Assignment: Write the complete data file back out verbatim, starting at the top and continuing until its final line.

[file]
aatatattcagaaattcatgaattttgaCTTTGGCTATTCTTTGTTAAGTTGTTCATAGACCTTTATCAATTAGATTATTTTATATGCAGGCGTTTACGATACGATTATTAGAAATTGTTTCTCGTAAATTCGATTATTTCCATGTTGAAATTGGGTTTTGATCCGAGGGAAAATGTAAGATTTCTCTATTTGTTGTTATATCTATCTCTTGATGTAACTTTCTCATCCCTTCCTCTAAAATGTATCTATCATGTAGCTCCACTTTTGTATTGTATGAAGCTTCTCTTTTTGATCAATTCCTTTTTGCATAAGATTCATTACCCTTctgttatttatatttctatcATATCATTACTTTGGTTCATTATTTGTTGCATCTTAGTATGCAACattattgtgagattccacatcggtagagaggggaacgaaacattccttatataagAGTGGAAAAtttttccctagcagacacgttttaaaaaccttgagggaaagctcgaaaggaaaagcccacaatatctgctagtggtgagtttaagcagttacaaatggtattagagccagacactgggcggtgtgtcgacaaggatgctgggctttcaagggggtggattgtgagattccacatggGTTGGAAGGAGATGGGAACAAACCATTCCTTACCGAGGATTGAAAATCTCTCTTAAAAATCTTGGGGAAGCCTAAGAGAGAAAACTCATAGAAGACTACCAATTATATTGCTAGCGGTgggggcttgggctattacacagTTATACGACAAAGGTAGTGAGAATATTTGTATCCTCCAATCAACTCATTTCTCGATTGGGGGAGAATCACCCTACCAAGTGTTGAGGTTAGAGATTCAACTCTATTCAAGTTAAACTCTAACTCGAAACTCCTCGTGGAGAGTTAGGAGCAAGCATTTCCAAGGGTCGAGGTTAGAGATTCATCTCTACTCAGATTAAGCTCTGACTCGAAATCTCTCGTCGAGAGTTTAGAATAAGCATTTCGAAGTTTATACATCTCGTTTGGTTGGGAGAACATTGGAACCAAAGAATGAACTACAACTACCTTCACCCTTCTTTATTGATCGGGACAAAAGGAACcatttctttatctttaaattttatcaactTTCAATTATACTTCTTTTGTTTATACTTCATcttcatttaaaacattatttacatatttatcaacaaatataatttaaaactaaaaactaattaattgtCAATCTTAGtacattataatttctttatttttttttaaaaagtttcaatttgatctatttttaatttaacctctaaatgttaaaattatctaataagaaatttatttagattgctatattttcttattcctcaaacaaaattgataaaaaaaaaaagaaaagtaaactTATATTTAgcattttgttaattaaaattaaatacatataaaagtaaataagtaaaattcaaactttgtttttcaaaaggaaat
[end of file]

aatatattcagaaattcatgaattttgaCTTTGGCTATTCTTTGTTAAGTTGTTCATAGACCTTTATCAATTAGATTATTTTATATGCAGGCGTTTACGATACGATTATTAGAAATTGTTTCTCGTAAATTCGATTATTTCCATGTTGAAATTGGGTTTTGATCCGAGGGAAAATGTAAGATTTCTCTATTTGTTGTTATATCTATCTCTTGATGTAACTTTCTCATCCCTTCCTCTAAAATGTATCTATCATGTAGCTCCACTTTTGTATTGTATGAAGCTTCTCTTTTTGATCAATTCCTTTTTGCATAAGATTCATTACCCTTctgttatttatatttctatcATATCATTACTTTGGTTCATTATTTGTTGCATCTTAGTATGCAACattattgtgagattccacatcggtagagaggggaacgaaacattccttatataagAGTGGAAAAtttttccctagcagacacgttttaaaaaccttgagggaaagctcgaaaggaaaagcccacaatatctgctagtggtgagtttaagcagttacaaatggtattagagccagacactgggcggtgtgtcgacaaggatgctgggctttcaagggggtggattgtgagattccacatggGTTGGAAGGAGATGGGAACAAACCATTCCTTACCGAGGATTGAAAATCTCTCTTAAAAATCTTGGGGAAGCCTAAGAGAGAAAACTCATAGAAGACTACCAATTATATTGCTAGCGGTgggggcttgggctattacacagTTATACGACAAAGGTAGTGAGAATATTTGTATCCTCCAATCAACTCATTTCTCGATTGGGGGAGAATCACCCTACCAAGTGTTGAGGTTAGAGATTCAACTCTATTCAAGTTAAACTCTAACTCGAAACTCCTCGTGGAGAGTTAGGAGCAAGCATTTCCAAGGGTCGAGGTTAGAGATTCATCTCTACTCAGATTAAGCTCTGACTCGAAATCTCTCGTCGAGAGTTTAGAATAAGCATTTCGAAGTTTATACATCTCGTTTGGTTGGGAGAACATTGGAACCAAAGAATGAACTACAACTACCTTCACCCTTCTTTATTGATCGGGACAAAAGGAACcatttctttatctttaaattttatcaactTTCAATTATACTTCTTTTGTTTATACTTCATcttcatttaaaacattatttacatatttatcaacaaatataatttaaaactaaaaactaattaattgtCAATCTTAGtacattataatttctttatttttttttaaaaagtttcaatttgatctatttttaatttaacctctaaatgttaaaattatctaataagaaatttatttagattgctatattttcttattcctcaaacaaaattgataaaaaaaaaaagaaaagtaaactTATATTTAgcattttgttaattaaaattaaatacatataaaagtaaataagtaaaattcaaactttgtttttcaaaaggaaat